Gallup: Mississippi Is the 'Most Religious' State in the Union

By Christopher Goins | February 15, 2013 | 10:15am EST

This March 21, 2010 photo shows church members during a Sunday service. (AP Photo/Jae C. Hong)

(CNSNews.com) – With few exceptions, the most religious states in the country in 2012 were in the southeastern area of the United States, according to a new Gallup poll. And Mississippi led the pack as the most religious state in the country.

The assessment is based on the percentages of people in each state who considered themselves to be “very religious.”

Gallup said that 58 percent of Mississippians reported being “very religious” – a category the pollster defines as interviewees “saying religion is an important part of their daily life and that they attend religious services every week or almost every week.”

Utah -- located in the far West -- tied for second place with 56 percent of their residents respectively saying they were very religious. Louisiana and Arkansas were the fourth (53 percent) and fifth (52 percent) religious states respectively.

Top 10 Religious States (Based on Percentage Identified as “Very Religious”)

Mississippi------58 percent

Utah--------------56

Alabama---------56

Louisiana--------53

Arkansas---------52

South Carolina--52

Tennessee--------50

North Carolina--50

Georgia-----------48

Oklahoma--------48

In contrast, the least religious states in 2012 were Vermont, New Hampshire, Maine, Massachusetts, Rhode Island, Oregon, Washington, Connecticut, Alaska, Hawaii and Nevada.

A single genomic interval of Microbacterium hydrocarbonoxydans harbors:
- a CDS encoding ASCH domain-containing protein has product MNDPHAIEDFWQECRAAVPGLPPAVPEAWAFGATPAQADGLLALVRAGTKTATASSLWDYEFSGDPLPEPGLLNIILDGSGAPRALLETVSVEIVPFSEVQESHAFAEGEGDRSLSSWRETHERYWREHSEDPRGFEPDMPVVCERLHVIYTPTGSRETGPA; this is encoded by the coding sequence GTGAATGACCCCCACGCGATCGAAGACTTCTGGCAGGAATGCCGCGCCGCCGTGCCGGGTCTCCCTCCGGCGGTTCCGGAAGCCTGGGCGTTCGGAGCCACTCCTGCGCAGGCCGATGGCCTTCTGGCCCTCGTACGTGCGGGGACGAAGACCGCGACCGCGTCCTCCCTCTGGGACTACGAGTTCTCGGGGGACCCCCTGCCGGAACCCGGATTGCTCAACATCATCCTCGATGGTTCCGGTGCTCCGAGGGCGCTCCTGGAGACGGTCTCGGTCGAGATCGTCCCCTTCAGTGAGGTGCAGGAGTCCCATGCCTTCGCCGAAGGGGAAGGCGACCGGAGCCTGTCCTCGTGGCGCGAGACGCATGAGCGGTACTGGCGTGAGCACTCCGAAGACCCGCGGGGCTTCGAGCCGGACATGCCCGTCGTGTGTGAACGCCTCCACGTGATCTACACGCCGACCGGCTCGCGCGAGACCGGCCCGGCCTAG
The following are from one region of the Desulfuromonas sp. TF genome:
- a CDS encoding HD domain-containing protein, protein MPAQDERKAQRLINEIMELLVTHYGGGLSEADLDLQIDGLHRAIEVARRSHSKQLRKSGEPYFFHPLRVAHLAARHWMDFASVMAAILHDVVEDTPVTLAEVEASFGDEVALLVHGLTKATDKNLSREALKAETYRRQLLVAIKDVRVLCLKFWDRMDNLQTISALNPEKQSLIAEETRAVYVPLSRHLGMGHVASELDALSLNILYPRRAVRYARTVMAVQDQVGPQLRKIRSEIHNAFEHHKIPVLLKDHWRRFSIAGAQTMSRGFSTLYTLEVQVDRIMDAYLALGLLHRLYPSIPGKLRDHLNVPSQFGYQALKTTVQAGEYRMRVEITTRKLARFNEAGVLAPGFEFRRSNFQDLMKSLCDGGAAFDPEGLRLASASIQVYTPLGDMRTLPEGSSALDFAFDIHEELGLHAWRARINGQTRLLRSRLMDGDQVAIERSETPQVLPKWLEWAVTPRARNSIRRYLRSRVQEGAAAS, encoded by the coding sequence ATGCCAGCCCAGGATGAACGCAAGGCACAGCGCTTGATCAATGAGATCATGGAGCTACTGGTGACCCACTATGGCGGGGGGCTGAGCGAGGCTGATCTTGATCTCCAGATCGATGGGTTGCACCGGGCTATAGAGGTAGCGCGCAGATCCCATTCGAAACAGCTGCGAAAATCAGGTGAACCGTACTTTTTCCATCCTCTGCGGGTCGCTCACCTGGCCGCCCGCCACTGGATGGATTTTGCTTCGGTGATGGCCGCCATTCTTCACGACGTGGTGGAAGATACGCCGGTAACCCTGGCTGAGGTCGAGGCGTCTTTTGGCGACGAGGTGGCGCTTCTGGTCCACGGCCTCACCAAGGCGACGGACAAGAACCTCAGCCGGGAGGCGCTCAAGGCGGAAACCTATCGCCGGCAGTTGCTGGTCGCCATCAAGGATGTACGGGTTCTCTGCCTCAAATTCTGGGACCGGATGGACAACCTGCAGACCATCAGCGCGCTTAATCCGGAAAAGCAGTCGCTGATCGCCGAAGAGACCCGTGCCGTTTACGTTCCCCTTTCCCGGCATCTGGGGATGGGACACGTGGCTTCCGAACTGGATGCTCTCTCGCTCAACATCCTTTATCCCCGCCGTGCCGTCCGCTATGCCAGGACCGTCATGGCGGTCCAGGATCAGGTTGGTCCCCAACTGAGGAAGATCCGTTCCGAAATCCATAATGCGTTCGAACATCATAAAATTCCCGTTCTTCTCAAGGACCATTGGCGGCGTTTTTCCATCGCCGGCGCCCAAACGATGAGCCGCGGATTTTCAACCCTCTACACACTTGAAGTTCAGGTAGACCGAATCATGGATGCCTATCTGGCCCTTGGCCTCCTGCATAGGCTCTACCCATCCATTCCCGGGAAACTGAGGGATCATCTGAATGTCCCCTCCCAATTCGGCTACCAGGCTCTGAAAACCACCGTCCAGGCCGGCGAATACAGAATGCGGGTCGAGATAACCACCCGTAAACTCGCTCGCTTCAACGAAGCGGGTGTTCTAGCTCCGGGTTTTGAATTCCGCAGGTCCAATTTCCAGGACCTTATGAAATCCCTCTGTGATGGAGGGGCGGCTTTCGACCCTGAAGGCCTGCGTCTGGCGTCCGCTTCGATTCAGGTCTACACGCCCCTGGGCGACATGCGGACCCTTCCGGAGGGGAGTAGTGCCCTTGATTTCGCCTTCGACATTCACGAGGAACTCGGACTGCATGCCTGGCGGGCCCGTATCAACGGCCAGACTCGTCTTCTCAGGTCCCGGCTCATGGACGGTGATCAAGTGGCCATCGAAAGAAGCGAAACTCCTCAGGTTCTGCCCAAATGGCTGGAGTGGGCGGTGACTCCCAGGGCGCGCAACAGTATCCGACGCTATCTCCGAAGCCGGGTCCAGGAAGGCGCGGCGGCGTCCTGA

Only 19 percent of Vermonters identified themselves as being “very religious.”

Nationwide, 40 percent of Americans were classified as religious in 2012 and 31 percent of Americans were considered “nonreligious,” meaning that “religion is not an important part of their daily life and that they seldom or never attend religious services.”

The rest were “moderately religious” (29 percent). To fall into that category, interviewees said that religious was “important in their lives” but they aren’t regularly churchgoing or that they still attend services despite religion not being important in their life.

The poll was conducted from January 1 to December 31, 2012. It had a random sample of 348, 306 adults above age 18, all living within the United States and the nation’s capitol.

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